Note that in Alaska, the mandatory minimum for non-custodial parents is $50 per month or $600 per year, thus, even if you are unemployed or in jail, you still have to pay alimony. On top of that, you are responsible for paying health insurance only if it is at a reasonable cost. Still on health insurance, Alaska child support laws require that each parent contribute 50% of a child’s medical expenses. However, if one parent makes more than the other, he or she will have to pay more.
The point is, whether you are paying or receiving alimony, CSSD, Child Support Division is your best source for resources and legal help! All you have to do is apply for services here and someone will contact you.
What if my former partner denies visitations?
If the custodian “willfully and without excuse” refuse to permit visitation, he or she may be fined $200 for each failure. That is according to sec. 25.20.140. of Alaska’s 2019 statutes.
18 is the age of emancipation in Alaska. Consequently, you start paying alimony after divorce or any other legal gesture that declares your marriage illegitimate as soon as your partner asks for service from CSSD. The amount the court requires you to pay will depend on who has custody and your incomes. Furthermore, in some instances, the court might warrant automatic deductions from your wages. But that depends on who was at fault for the divorce.
But don’t forget, alimony in Alaska also depends on how long your marriage lasted and social and monetary commitment exhibited by both parents. That means if you come out of a divorce severely or unreasonably depleted asset wise. The judge will consider your situation when making the judgment.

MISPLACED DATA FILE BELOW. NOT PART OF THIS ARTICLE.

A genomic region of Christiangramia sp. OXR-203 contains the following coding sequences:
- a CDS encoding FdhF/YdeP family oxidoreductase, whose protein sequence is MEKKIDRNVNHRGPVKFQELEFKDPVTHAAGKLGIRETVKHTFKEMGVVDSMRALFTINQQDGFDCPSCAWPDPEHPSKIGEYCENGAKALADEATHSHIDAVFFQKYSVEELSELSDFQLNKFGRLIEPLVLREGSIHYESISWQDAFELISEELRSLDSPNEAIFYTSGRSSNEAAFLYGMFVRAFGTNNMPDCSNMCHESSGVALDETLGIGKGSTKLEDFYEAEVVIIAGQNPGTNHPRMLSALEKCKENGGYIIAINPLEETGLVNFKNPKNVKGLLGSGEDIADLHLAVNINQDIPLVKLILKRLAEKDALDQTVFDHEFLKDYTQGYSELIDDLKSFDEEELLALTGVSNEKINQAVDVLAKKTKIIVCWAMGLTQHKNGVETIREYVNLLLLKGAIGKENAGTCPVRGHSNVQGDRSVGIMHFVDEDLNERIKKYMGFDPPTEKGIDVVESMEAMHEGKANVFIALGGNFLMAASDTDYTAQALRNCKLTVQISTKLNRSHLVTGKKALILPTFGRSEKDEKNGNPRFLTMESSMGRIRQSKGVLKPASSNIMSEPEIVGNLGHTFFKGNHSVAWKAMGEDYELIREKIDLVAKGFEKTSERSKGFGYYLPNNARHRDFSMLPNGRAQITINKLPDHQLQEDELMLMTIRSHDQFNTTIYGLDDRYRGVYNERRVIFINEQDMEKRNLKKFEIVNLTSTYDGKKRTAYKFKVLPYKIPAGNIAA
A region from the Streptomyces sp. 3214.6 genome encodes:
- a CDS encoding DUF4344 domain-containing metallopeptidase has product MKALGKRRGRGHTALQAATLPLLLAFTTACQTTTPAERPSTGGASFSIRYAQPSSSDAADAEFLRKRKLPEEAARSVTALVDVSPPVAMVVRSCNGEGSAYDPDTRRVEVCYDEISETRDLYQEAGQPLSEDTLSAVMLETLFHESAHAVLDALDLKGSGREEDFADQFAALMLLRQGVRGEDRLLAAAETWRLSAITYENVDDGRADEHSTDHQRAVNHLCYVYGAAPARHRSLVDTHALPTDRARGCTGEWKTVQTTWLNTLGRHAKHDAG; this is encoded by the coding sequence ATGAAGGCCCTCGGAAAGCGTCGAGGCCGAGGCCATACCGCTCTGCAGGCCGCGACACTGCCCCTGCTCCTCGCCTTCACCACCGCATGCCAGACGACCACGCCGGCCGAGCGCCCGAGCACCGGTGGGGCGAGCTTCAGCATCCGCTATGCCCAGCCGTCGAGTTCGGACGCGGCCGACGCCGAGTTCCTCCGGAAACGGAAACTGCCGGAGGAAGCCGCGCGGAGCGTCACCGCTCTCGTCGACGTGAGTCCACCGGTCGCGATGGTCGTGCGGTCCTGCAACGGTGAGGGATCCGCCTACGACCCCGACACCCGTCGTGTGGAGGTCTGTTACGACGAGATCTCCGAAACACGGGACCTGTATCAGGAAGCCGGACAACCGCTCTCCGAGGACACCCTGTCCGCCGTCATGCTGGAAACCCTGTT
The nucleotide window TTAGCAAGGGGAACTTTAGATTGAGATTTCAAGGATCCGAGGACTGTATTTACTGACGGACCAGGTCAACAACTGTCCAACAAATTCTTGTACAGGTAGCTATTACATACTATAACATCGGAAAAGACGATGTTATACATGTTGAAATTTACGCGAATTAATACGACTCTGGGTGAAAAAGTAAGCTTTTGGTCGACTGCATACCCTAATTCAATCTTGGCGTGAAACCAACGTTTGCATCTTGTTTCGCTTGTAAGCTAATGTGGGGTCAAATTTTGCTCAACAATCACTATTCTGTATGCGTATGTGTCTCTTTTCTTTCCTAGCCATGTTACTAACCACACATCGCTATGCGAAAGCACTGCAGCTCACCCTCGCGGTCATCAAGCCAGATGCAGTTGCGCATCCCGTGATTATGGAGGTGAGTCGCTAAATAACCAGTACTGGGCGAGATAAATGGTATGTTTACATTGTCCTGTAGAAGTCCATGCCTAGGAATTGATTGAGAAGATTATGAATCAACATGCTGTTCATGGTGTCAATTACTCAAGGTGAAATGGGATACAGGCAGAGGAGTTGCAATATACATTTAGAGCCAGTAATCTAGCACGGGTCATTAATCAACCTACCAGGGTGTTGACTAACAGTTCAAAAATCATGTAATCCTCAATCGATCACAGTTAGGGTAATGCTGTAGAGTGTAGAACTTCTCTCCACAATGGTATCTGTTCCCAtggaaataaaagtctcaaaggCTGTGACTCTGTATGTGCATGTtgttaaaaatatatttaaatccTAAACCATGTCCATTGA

Alaskan child support laws are unique in that if you are married to the mother when she procreates, your name will be put on the birth certificate whether or not you are the biological father. Accordingly, the court allows either parent to file a case in court and request a paternity test. Furthermore, the CSSD is allowed to conduct DNA testing or request an affidavit of paternity from both parties.
Generally speaking, to keep paternity issues from snowballing and costing you plenty of money, always ask for a paternity test when unsure!
As mentioned, child support ends when a child becomes emancipated, usually at 18. However, Alaska’s statute AS 9.55.590 says the child has to be at least 16 years of age, meaning, if your argument is right, you can get out of a child support agreement earlier if the child:
- Is capable of supporting him/herself.
- Is 16 or 17 years old.
- The child currently resides separately and apart from guardians or parents.
- Each parent or guardian consents.
Remember, this is a very serious step that’s hard to reverse, so make sure that you understand what you are getting into before you sign anything. My advice, consult with a counselor or lawyer throughout the process.
Overall, Alaska uses the percentage income method to determine parental obligation. Moreover, unlike other states, Alaskan law has a set mandatory minimum of $50 for child support.
So, we advise you to consult with a counselor or attorney in your area to better understand your financial and emotional obligation to your child. You should also understand your rights!
Therefore, if you have any questions, you can contact a lawyer for a free consultation.
More Alaskan Laws